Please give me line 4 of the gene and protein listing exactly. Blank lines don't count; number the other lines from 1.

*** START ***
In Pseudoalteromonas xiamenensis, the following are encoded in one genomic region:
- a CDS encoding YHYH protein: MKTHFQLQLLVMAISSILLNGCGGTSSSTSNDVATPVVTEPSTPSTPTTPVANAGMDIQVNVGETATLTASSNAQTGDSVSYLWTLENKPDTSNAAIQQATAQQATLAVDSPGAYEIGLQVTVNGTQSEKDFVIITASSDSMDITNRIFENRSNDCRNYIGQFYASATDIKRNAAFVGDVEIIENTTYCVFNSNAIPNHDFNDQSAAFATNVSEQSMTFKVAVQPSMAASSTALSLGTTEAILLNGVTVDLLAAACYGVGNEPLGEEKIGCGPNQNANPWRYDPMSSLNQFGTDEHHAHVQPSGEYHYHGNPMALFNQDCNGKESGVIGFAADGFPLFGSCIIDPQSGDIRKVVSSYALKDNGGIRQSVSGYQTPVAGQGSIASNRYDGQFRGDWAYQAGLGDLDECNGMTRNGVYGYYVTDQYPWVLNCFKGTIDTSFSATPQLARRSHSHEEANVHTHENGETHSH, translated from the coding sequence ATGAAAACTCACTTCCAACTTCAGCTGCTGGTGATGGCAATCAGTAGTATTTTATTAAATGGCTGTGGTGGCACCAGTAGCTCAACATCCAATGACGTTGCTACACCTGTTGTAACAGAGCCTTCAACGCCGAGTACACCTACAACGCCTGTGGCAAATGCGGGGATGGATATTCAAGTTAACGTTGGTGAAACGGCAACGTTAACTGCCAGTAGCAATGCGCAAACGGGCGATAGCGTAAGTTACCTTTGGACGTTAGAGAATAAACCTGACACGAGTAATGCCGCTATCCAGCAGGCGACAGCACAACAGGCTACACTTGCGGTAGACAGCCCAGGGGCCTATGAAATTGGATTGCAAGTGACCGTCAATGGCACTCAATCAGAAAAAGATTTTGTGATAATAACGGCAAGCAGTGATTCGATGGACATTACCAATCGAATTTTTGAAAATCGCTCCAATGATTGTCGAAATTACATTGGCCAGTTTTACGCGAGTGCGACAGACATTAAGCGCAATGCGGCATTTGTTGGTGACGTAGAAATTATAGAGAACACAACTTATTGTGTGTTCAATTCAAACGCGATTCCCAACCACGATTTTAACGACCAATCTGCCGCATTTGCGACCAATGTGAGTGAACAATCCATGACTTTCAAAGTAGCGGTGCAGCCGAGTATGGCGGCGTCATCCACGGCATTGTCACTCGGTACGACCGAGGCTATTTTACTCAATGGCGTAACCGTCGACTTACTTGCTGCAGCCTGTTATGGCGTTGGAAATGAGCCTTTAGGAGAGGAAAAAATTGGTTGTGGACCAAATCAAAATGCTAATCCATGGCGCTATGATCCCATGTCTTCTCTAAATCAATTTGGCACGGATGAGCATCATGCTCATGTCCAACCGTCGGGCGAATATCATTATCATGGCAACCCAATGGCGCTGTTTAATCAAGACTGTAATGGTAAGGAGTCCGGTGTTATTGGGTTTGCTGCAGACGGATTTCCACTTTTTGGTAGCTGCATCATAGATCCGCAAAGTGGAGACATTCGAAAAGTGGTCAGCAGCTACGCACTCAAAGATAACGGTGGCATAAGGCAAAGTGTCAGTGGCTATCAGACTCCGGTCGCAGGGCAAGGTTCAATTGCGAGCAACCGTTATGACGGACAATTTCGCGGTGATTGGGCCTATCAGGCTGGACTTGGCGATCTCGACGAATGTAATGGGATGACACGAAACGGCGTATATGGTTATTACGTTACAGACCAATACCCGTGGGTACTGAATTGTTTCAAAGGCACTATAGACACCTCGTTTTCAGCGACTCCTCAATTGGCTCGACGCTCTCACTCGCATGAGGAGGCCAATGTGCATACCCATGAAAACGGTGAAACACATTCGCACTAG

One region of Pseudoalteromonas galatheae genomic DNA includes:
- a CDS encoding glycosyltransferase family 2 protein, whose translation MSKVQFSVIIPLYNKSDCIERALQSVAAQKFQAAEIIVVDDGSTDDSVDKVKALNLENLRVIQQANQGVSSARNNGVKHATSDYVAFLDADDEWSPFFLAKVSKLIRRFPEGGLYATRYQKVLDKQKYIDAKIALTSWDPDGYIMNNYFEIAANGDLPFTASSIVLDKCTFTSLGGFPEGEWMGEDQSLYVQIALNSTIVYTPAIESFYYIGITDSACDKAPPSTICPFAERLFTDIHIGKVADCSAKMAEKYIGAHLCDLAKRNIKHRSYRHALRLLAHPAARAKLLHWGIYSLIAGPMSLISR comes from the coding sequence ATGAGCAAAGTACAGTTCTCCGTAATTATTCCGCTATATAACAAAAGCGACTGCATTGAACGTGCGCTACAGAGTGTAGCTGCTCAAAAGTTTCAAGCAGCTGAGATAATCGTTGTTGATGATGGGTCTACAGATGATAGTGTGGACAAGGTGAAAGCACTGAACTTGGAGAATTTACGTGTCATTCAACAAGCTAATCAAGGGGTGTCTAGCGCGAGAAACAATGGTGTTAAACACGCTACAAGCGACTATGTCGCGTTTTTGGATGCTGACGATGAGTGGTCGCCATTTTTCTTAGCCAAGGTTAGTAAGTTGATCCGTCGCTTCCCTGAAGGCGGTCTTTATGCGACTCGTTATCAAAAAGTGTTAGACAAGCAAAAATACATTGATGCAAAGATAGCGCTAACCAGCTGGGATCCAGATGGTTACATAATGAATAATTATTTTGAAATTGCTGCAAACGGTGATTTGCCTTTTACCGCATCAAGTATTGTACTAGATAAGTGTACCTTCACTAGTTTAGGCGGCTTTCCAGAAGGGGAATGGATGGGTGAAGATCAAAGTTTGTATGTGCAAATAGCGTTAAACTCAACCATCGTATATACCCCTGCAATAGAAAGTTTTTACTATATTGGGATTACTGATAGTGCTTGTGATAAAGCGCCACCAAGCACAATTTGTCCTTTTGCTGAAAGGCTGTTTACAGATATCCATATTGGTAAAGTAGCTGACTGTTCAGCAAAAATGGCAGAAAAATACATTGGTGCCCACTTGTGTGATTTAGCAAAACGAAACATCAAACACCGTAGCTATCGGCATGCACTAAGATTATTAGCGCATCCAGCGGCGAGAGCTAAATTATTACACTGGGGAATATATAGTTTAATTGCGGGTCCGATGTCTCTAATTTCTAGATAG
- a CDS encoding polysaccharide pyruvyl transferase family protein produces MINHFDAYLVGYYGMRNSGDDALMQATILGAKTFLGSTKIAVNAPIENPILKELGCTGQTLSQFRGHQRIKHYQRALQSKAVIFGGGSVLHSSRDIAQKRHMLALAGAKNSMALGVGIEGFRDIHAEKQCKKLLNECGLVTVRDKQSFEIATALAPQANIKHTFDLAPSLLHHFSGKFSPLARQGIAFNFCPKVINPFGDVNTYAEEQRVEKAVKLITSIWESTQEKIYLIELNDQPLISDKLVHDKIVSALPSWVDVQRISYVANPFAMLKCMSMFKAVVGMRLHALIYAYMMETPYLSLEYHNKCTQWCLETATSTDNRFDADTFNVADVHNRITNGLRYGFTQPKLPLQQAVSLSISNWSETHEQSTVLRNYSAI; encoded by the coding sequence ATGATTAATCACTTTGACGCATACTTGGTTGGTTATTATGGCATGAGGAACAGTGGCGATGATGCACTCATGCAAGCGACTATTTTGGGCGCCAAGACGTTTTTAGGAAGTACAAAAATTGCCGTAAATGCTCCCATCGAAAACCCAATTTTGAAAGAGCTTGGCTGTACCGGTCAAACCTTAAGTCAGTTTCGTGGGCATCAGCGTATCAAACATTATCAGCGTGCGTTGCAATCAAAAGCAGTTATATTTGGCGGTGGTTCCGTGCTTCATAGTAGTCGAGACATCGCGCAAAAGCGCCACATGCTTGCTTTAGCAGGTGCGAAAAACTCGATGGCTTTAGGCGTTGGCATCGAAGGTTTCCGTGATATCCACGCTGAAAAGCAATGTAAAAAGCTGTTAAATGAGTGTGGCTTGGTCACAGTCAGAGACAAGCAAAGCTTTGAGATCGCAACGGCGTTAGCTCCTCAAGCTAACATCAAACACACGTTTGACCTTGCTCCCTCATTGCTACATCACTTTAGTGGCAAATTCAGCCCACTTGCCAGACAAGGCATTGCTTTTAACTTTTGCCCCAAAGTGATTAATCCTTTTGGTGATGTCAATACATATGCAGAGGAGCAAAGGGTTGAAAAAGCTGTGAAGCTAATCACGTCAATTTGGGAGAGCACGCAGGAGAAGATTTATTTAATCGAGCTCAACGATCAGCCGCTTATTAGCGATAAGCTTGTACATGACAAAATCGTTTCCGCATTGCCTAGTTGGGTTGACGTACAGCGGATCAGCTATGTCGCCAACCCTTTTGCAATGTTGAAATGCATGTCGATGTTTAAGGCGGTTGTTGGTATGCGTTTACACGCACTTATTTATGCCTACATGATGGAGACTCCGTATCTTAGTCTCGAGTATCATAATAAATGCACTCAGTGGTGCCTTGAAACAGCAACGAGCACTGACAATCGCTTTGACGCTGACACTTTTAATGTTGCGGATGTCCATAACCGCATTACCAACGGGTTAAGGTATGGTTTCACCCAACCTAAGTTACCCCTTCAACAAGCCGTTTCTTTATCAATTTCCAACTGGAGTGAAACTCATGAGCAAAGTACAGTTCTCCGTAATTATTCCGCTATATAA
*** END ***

- a CDS encoding glycosyltransferase family 2 protein, whose translation MSKVQFSVIIPLYNKSDCIERALQSVAAQKFQAAEIIVVDDGSTDDSVDKVKALNLENLRVIQQANQGVSSARNNGVKHATSDYVAFLDADDEWSPFFLAKVSKLIRRFPEGGLYATRYQKVLDKQKYIDAKIALTSWDPDGYIMNNYFEIAANGDLPFTASSIVLDKCTFTSLGGFPEGEWMGEDQSLYVQIALNSTIVYTPAIESFYYIGITDSACDKAPPSTICPFAERLFTDIHIGKVADCSAKMAEKYIGAHLCDLAKRNIKHRSYRHALRLLAHPAARAKLLHWGIYSLIAGPMSLISR comes from the coding sequence ATGAGCAAAGTACAGTTCTCCGTAATTATTCCGCTATATAACAAAAGCGACTGCATTGAACGTGCGCTACAGAGTGTAGCTGCTCAAAAGTTTCAAGCAGCTGAGATAATCGTTGTTGATGATGGGTCTACAGATGATAGTGTGGACAAGGTGAAAGCACTGAACTTGGAGAATTTACGTGTCATTCAACAAGCTAATCAAGGGGTGTCTAGCGCGAGAAACAATGGTGTTAAACACGCTACAAGCGACTATGTCGCGTTTTTGGATGCTGACGATGAGTGGTCGCCATTTTTCTTAGCCAAGGTTAGTAAGTTGATCCGTCGCTTCCCTGAAGGCGGTCTTTATGCGACTCGTTATCAAAAAGTGTTAGACAAGCAAAAATACATTGATGCAAAGATAGCGCTAACCAGCTGGGATCCAGATGGTTACATAATGAATAATTATTTTGAAATTGCTGCAAACGGTGATTTGCCTTTTACCGCATCAAGTATTGTACTAGATAAGTGTACCTTCACTAGTTTAGGCGGCTTTCCAGAAGGGGAATGGATGGGTGAAGATCAAAGTTTGTATGTGCAAATAGCGTTAAACTCAACCATCGTATATACCCCTGCAATAGAAAGTTTTTACTATATTGGGATTACTGATAGTGCTTGTGATAAAGCGCCACCAAGCACAATTTGTCCTTTTGCTGAAAGGCTGTTTACAGATATCCATATTGGTAAAGTAGCTGACTGTTCAGCAAAAATGGCAGAAAAATACATTGGTGCCCACTTGTGTGATTTAGCAAAACGAAACATCAAACACCGTAGCTATCGGCATGCACTAAGATTATTAGCGCATCCAGCGGCGAGAGCTAAATTATTACACTGGGGAATATATAGTTTAATTGCGGGTCCGATGTCTCTAATTTCTAGATAG